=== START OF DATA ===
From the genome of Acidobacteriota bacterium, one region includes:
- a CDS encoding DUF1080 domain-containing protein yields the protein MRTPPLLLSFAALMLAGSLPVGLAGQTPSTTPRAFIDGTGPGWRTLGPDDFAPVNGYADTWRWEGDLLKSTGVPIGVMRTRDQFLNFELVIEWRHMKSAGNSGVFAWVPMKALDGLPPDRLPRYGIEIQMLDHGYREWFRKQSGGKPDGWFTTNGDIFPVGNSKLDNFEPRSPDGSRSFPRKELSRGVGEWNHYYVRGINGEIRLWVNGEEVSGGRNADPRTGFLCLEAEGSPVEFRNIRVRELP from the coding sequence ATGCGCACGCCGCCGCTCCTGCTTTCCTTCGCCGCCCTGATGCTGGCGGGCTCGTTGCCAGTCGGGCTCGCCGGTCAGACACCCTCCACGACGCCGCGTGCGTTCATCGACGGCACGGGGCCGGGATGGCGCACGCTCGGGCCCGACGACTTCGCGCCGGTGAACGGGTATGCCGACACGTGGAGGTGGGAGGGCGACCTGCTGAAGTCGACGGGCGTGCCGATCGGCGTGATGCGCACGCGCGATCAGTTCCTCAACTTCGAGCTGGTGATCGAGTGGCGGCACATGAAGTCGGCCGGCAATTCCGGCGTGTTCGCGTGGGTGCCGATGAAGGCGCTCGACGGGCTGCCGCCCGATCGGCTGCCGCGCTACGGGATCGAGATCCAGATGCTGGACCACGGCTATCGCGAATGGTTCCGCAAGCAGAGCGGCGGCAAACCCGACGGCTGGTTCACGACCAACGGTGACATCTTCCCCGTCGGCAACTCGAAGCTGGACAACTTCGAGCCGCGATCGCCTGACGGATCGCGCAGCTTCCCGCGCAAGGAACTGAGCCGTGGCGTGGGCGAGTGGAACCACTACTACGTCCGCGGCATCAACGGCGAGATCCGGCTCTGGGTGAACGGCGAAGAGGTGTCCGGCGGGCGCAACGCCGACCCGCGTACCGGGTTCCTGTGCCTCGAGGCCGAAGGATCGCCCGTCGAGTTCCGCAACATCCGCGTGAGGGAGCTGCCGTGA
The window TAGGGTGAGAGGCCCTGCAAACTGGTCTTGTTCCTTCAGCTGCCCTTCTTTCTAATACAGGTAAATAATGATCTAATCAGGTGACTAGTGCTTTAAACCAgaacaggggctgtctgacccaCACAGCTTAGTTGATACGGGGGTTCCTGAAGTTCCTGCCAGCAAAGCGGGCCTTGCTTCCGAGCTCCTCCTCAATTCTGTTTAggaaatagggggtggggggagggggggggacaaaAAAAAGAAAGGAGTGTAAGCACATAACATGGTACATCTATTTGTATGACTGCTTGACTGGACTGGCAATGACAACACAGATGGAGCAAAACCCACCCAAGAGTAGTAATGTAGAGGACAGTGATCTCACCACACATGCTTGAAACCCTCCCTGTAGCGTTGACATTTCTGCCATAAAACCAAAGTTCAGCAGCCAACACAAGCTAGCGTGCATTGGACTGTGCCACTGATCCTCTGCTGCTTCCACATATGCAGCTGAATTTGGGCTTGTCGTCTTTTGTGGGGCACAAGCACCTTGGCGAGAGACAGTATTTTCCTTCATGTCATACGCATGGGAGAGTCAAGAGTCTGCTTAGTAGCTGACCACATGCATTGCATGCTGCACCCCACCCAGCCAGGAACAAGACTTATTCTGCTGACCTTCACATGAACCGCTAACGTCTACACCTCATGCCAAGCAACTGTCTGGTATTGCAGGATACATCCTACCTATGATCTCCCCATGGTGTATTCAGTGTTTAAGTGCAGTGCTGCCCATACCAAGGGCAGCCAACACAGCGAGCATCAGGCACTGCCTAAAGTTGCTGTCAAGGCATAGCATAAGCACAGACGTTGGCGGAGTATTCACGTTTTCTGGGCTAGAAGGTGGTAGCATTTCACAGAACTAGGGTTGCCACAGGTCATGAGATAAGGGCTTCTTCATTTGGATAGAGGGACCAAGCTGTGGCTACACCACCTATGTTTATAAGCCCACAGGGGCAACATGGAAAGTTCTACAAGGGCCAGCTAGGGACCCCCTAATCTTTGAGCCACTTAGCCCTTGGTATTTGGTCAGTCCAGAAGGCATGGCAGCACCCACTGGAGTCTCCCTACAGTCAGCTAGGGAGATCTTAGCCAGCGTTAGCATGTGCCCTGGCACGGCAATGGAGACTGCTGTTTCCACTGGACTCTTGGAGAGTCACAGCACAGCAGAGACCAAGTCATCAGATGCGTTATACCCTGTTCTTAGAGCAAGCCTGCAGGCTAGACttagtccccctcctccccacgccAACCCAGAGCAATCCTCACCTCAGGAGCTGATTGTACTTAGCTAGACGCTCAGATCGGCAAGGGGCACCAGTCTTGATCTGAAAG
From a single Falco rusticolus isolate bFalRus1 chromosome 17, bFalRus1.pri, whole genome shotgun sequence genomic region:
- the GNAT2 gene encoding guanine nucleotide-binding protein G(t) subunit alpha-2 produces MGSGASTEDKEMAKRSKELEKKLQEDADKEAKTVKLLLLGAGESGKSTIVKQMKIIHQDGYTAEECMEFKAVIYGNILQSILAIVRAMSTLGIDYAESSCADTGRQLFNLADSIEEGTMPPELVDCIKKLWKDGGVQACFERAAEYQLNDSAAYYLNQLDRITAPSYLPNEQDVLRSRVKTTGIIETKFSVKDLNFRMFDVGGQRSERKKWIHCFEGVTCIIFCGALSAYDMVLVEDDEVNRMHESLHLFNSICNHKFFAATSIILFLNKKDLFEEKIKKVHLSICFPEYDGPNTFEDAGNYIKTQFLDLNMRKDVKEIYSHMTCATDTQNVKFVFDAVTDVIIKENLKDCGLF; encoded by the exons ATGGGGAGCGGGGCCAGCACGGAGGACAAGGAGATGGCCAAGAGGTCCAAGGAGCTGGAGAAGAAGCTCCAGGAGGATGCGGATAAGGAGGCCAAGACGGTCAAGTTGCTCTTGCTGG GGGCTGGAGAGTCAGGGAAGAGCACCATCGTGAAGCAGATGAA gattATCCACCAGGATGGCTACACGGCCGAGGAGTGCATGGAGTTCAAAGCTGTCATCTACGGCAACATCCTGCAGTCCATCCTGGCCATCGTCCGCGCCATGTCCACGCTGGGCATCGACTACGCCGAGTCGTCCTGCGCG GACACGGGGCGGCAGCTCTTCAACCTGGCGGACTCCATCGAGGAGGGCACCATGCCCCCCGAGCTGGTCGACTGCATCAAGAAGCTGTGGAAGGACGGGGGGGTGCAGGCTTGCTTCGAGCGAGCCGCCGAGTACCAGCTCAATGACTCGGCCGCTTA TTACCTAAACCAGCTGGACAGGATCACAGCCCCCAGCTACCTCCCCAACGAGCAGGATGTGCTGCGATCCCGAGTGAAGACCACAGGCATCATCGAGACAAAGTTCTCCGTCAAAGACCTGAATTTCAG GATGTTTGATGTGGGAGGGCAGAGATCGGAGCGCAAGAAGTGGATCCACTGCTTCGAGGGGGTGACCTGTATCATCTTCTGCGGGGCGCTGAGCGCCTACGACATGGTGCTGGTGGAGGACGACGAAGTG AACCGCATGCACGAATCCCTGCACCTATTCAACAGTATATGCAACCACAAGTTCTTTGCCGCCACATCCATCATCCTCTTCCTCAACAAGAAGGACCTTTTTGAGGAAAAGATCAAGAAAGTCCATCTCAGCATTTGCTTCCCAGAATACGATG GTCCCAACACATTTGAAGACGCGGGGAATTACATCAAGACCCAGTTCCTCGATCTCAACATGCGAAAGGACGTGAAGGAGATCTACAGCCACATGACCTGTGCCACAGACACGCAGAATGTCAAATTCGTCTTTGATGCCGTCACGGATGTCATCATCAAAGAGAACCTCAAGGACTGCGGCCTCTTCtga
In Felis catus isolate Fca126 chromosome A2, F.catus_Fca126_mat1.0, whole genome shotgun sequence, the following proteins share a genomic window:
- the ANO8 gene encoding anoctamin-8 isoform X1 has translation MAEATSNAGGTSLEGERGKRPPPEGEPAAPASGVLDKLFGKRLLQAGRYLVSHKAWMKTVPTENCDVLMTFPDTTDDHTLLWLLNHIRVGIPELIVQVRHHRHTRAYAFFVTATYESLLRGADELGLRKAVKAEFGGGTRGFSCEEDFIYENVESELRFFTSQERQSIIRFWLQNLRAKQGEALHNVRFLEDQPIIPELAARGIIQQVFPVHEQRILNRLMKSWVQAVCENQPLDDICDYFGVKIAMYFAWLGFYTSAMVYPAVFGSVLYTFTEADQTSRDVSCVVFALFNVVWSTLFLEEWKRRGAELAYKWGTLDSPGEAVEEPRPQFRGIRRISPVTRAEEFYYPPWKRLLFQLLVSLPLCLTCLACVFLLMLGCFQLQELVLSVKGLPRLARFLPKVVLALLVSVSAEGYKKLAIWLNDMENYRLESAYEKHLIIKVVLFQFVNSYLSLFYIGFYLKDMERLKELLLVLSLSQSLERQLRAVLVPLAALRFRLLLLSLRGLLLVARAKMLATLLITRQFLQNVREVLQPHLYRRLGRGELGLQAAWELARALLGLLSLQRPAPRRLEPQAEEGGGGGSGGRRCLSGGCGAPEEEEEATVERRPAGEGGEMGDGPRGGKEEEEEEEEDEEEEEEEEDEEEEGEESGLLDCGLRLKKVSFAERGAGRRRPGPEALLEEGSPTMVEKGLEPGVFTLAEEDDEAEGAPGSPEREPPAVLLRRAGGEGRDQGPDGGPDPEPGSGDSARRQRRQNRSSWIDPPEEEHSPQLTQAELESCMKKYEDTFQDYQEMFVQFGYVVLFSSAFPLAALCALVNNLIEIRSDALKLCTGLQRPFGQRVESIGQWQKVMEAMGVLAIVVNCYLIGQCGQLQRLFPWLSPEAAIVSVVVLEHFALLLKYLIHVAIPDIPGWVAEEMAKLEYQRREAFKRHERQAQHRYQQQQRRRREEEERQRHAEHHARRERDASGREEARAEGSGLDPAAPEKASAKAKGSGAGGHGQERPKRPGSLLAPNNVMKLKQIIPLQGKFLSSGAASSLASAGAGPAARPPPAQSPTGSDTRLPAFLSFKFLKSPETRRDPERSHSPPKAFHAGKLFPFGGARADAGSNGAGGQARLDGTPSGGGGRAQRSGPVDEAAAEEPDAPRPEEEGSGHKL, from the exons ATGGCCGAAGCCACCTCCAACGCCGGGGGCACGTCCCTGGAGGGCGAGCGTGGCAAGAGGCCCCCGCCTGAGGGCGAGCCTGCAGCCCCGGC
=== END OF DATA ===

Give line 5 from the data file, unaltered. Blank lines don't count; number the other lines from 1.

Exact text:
- the GNAT2 gene encoding guanine nucleotide-binding protein G(t) subunit alpha-2 produces MGSGASTEDKEMAKRSKELEKKLQEDADKEAKTVKLLLLGAGESGKSTIVKQMKIIHQDGYTAEECMEFKAVIYGNILQSILAIVRAMSTLGIDYAESSCADTGRQLFNLADSIEEGTMPPELVDCIKKLWKDGGVQACFERAAEYQLNDSAAYYLNQLDRITAPSYLPNEQDVLRSRVKTTGIIETKFSVKDLNFRMFDVGGQRSERKKWIHCFEGVTCIIFCGALSAYDMVLVEDDEVNRMHESLHLFNSICNHKFFAATSIILFLNKKDLFEEKIKKVHLSICFPEYDGPNTFEDAGNYIKTQFLDLNMRKDVKEIYSHMTCATDTQNVKFVFDAVTDVIIKENLKDCGLF; encoded by the exons ATGGGGAGCGGGGCCAGCACGGAGGACAAGGAGATGGCCAAGAGGTCCAAGGAGCTGGAGAAGAAGCTCCAGGAGGATGCGGATAAGGAGGCCAAGACGGTCAAGTTGCTCTTGCTGG GGGCTGGAGAGTCAGGGAAGAGCACCATCGTGAAGCAGATGAA gattATCCACCAGGATGGCTACACGGCCGAGGAGTGCATGGAGTTCAAAGCTGTCATCTACGGCAACATCCTGCAGTCCATCCTGGCCATCGTCCGCGCCATGTCCACGCTGGGCATCGACTACGCCGAGTCGTCCTGCGCG GACACGGGGCGGCAGCTCTTCAACCTGGCGGACTCCATCGAGGAGGGCACCATGCCCCCCGAGCTGGTCGACTGCATCAAGAAGCTGTGGAAGGACGGGGGGGTGCAGGCTTGCTTCGAGCGAGCCGCCGAGTACCAGCTCAATGACTCGGCCGCTTA TTACCTAAACCAGCTGGACAGGATCACAGCCCCCAGCTACCTCCCCAACGAGCAGGATGTGCTGCGATCCCGAGTGAAGACCACAGGCATCATCGAGACAAAGTTCTCCGTCAAAGACCTGAATTTCAG GATGTTTGATGTGGGAGGGCAGAGATCGGAGCGCAAGAAGTGGATCCACTGCTTCGAGGGGGTGACCTGTATCATCTTCTGCGGGGCGCTGAGCGCCTACGACATGGTGCTGGTGGAGGACGACGAAGTG AACCGCATGCACGAATCCCTGCACCTATTCAACAGTATATGCAACCACAAGTTCTTTGCCGCCACATCCATCATCCTCTTCCTCAACAAGAAGGACCTTTTTGAGGAAAAGATCAAGAAAGTCCATCTCAGCATTTGCTTCCCAGAATACGATG GTCCCAACACATTTGAAGACGCGGGGAATTACATCAAGACCCAGTTCCTCGATCTCAACATGCGAAAGGACGTGAAGGAGATCTACAGCCACATGACCTGTGCCACAGACACGCAGAATGTCAAATTCGTCTTTGATGCCGTCACGGATGTCATCATCAAAGAGAACCTCAAGGACTGCGGCCTCTTCtga